Snow-shoe Thompson
by Paul Richins, Jr.

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The folloing article was compiled and edited by Paul Richins from the following excellent sources: "Sports in California: The Birth of Ski Racing in the California Gold Rush," Robert E. Bleese; "Dan De Quille, The Washoe Giant: A Biography and Anthology," prepared by Richard Dwyer and Richard Lingenfelter; "A Treasure of the Sierra Nevada," Robert Leonard Reid; and, "History of the Sierra Nevada," Francis P. Farquhar.

Skiing in California began with the Norwegian gold prospectors in the 1850’s. Norwegian sailors, who jumped ship in San Francisco to find their fortunes in gold, introduced skiing to the miners in the Johnsville and La Porte area. Informal downhill ski races were held as early as 1853. La Porte became the racing capitol of California and the Alturas Snow Shoe Club, the first organized ski club in the world, was formed in 1867. Their racing skis were approximately 12 feet long, 4 inches wide and 1 1/4 inches thick in the middle. A single pole, sharpened at one end was used for balance and speed control. 

The legendary John C. Thomson was the most famous. In January 1856, Snow-shoe Thompson began a remarkable series of trips across the Sierra on skis, which continued for twenty winters. By the mid-1850’s mail was being transported over the Sierra Nevada by horseback and mule and later by wagon. But with each winter, heavy snows blocked the flow of mail, except for the mail carried by Snow-shoe Thompson. From 1856 until his death at age 49 in 1876, he braved the winter storms on his ten foot long skis, called snowshoes at the time. He made his skis from recollections of his boyhood in Norway. His skis were very cumbersome and crude by today’s standards. Snow-shoe Thompson’s first skis were made from green oak and were about ten feet long and six inches wide, weighting 25 pounds!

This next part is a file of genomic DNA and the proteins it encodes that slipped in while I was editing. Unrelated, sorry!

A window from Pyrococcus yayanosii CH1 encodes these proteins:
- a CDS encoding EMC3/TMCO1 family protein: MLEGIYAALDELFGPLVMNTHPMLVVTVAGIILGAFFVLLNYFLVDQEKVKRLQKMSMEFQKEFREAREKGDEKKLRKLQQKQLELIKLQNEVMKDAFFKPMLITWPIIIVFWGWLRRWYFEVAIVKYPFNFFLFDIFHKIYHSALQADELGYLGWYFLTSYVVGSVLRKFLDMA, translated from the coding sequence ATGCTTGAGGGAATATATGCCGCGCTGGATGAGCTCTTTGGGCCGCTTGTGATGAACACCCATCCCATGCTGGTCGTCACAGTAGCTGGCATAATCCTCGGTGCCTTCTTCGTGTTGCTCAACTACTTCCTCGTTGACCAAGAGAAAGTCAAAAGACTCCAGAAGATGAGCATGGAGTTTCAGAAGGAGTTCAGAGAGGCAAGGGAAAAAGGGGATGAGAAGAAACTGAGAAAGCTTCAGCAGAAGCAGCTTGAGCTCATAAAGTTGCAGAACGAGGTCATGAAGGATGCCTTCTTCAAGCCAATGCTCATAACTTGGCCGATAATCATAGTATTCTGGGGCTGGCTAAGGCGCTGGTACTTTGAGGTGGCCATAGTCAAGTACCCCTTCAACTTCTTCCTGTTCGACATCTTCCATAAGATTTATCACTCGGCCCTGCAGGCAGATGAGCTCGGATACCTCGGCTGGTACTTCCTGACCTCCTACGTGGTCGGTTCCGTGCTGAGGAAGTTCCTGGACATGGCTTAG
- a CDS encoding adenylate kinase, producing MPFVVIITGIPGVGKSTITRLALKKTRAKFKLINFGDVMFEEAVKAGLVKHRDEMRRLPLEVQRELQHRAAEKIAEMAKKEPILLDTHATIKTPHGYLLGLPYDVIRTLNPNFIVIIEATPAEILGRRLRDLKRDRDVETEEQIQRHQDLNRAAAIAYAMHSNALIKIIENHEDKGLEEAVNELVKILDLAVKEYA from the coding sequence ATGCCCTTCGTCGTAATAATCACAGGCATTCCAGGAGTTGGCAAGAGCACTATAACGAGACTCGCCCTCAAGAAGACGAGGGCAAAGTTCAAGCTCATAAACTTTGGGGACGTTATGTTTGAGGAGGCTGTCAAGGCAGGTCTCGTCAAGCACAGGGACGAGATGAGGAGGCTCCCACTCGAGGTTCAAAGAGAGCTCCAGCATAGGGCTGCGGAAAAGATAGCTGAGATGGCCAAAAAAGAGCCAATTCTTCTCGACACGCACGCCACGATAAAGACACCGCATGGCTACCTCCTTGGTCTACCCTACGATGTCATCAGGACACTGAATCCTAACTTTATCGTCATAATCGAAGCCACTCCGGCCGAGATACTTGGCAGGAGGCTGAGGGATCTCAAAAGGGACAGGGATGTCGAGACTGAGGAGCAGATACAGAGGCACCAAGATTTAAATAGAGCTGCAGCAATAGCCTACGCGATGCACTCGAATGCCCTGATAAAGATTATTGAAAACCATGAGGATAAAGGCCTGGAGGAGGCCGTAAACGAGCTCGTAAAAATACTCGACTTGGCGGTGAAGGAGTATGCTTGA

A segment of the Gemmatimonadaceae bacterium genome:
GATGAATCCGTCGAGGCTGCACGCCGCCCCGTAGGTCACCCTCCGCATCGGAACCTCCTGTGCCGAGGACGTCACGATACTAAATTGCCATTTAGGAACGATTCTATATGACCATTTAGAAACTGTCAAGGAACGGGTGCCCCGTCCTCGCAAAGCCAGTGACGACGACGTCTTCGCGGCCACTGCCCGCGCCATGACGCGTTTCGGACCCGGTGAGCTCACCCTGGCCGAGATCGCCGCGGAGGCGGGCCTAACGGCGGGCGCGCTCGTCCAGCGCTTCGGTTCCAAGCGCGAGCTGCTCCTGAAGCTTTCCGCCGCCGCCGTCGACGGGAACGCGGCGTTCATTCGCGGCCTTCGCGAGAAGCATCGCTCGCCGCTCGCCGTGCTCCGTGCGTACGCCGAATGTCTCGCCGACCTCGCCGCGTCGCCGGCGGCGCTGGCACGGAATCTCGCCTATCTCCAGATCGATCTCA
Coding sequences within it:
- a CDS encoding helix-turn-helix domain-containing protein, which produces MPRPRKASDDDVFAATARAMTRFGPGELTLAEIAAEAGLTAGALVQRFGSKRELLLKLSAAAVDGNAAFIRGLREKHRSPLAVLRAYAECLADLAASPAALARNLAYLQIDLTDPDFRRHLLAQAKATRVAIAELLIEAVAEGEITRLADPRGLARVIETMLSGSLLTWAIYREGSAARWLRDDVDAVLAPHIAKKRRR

The weight of his mail bags were normally 60-80 pounds, but often weighed over 100 pounds. His first trip was made from Placerville to Carson Valley a distance of 90 miles. Having successfully completed the trip to Carson Valley and back, he became a necessity—the communication link between the east coast states and California. No matter how bad the weather or how deep the snow, Snow-shoe Thompson never failed to bring the mail over the Sierra Nevada. Typically, he covered the 90 mile one-way trip in about 3 days, traveling during the day as well as at night. He carried no blankets, nor did he even wear a heavy overcoat, relying on his exertions to keep him warm while traveling, and on campfires at night. His principal route was from Placerville to Carson Valley and back. At first he used the Placerville-Johnson-Luther Pass route, but later the Big Tree route to Hope Valley, where both routes continued down Carson Canyon to Genoa. He also carried the mail from his home in Genoa, Nevada (Carson Valley) to Murphy’s Camp via Woodfords, Markleeville, Hermit Valley and the Big Trees.

There are many tales of his wintery experiences, saving lives and rescuing lost travelers. He was never lost, nor did he ever suffer a mishap, even in the most violent blizzards. He rarely received any compensation for his services--many promises, but little cash. "He took pride in the work," writes his biographer. "It challenged the spirit of adventure within him. It was like going forth to battle, and each successive trip was a victory. His equal in his peculiar line will probably never again be seen. The times and conditions are gone that called men possessing the special qualifications that made him famous. It would be hard to find another man combining his courage, physique, and powers of endurance…"

John A. Thomson was born in Norway in 1827 and came to the U.S. when he was ten years old and came to California at age twenty-four. He is buried in Genoa, Nevada, in the Carson Valley.

Backcountry_Resource_Center--Paul Rcichins, Jr.

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